On the 9th of April 1951 my father Wing Commander Eric Trenchard-Smith attended a Royal Air Force Ball in Malta given in honor of the visiting Princess Elizabeth, who would become Queen the following February upon the death of her father, King George VI. All twelve attending officers were given one dance each with the Princess. In my father’s case, it was a foxtrot. He told me in his final years that the Princess was amply endowed and that he was glad to have the length of arm sufficient to avoid the risk of contact with the royal bosoms. My father had a wry sense of humor. He also recounted that the future Queen was charming and seemed genuinely interested in him, his Australian background, what RAF life was like, what his wartime experience had been. Princess Elizabeth herself had served in the Women’s Auxiliary Territorial service as a mechanic and truck driver during the war, and her new husband Prince Philip was a Navy man.
After the dance, Princess Elizabeth sat down with my father, and ordered a glass of Orangeade. When the waiter put the glass down, he spilled a little. My father had been taught always to carry a spare clean handkerchief to a social gathering. He was able immediately to pull it out and mop up the little puddle, softening the embarrassment of the waiter and getting a smile from the Princess. (You may be certain that if you have any social encounter with me, I will come equipped for spillage.) The future Queen continued to ask questions till it was time to dance and converse with the next officer. His good impression of the future Queen has no doubt transferred to me.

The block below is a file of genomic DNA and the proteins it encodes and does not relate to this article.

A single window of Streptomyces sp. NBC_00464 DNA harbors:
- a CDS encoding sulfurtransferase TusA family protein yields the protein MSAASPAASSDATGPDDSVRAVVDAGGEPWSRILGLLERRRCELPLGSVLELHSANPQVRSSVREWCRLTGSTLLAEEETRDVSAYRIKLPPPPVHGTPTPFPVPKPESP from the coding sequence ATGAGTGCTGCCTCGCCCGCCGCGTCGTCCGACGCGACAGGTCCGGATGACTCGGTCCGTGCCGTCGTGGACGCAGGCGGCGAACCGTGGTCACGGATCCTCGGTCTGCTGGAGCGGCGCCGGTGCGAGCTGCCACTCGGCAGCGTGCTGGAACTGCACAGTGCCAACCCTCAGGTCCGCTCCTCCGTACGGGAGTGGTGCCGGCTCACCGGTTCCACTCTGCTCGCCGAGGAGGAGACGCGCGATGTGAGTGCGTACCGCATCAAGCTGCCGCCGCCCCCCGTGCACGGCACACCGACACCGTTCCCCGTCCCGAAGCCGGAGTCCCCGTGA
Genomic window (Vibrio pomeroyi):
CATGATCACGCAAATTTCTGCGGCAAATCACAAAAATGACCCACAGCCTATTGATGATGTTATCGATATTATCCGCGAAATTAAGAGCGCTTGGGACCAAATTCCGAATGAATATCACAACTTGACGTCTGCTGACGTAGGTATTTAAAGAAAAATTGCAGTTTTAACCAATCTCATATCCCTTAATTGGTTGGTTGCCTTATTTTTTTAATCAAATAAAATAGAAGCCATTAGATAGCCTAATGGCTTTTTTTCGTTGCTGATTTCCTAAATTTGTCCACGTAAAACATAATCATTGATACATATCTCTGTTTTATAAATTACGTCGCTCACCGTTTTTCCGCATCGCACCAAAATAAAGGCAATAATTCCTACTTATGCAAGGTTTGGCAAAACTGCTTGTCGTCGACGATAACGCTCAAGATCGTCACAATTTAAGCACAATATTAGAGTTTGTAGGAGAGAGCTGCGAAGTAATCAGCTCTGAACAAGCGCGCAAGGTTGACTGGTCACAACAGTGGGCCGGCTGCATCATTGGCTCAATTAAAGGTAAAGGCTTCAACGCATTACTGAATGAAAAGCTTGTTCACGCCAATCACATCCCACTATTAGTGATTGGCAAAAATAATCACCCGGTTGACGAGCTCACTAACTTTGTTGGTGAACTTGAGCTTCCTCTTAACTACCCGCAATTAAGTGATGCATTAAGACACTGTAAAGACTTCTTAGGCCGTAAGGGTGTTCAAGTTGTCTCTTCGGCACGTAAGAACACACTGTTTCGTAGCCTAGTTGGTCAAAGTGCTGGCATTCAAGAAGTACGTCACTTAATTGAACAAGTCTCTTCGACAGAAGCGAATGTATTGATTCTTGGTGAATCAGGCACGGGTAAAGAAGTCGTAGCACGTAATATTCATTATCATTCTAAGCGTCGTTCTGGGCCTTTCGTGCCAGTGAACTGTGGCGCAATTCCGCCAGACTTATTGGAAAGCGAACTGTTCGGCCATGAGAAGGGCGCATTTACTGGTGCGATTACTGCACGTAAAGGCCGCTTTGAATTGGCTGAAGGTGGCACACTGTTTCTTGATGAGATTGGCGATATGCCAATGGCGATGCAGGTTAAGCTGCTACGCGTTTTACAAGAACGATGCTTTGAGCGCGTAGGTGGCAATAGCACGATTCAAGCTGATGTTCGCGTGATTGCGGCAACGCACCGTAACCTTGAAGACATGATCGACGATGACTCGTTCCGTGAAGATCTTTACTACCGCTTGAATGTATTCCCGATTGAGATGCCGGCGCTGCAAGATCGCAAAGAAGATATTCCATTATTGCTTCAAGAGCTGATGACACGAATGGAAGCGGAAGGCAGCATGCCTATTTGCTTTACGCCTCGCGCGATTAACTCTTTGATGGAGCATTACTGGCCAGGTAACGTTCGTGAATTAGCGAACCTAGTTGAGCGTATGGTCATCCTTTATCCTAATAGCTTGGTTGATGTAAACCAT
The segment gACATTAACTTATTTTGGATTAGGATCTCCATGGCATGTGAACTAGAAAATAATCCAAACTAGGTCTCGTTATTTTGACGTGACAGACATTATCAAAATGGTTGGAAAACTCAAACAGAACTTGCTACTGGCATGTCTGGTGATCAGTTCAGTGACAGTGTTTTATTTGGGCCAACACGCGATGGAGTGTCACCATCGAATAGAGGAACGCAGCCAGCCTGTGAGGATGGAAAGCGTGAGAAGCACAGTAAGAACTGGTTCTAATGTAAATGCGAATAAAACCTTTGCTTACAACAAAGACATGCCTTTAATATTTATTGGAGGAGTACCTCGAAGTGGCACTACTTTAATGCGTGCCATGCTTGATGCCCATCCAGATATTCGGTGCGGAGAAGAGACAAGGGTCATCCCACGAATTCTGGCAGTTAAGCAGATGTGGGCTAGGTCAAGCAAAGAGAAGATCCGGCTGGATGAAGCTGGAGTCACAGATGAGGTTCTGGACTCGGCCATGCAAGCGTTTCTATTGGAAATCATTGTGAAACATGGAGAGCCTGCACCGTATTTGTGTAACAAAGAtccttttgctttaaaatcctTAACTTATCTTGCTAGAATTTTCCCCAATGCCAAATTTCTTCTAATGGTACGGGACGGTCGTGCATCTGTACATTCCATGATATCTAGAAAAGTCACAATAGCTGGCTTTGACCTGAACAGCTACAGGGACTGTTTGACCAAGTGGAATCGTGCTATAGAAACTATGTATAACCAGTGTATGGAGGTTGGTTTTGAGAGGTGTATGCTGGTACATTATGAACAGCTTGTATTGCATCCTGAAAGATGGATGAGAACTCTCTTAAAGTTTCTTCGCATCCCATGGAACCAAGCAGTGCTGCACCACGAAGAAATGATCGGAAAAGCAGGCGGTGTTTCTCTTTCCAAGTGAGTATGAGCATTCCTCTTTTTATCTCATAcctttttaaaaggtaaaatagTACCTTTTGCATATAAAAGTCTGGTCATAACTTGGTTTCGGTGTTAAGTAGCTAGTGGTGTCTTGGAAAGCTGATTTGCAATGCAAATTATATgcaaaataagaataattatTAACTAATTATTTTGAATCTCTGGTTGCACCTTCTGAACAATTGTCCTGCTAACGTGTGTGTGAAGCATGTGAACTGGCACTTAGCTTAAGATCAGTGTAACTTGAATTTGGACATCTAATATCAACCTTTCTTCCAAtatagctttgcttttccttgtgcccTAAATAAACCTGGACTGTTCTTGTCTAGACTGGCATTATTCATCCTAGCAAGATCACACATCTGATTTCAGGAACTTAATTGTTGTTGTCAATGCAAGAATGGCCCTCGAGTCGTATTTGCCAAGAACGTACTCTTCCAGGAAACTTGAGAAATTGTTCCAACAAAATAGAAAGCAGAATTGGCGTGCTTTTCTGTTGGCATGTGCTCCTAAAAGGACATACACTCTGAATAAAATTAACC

In Australia in the mid 1990’s I once chatted with a group in a cafe for five minutes without realizing one of them was Sarah Ferguson, Duchess of York. She was then separated from Prince Andrew and on a promotional tour in Australia. I had stopped by to say hi to actor Shane Briant who introduced his three friends by name, the last being a redheaded lady in the corner he called Sarah. Lighting in the Avalon Cafe that winter was not up to scratch – that’s my excuse. I focused on Shane, not his guests, and thanked him, a Hammer Film veteran for taking a small role in my low budget supernatural horror thriller Out of the Body back in 1987. He had never seen it. I hoped I would be able to give him a decent role one day in the future.
The redhead spoke.
“If you don’t give him a decent role I certainly won’t help promote your movie’s opening.”
“Oh dear. ” I said, still unaccountably unaware of the context.
“I’m Sarah Ferguson” she said, extending her hand.
“Oh, forgive me for not recognizing you, silly me” I said. The focus of the table then returned to her. We chatted briefly, before extricating myself without further embarrassment.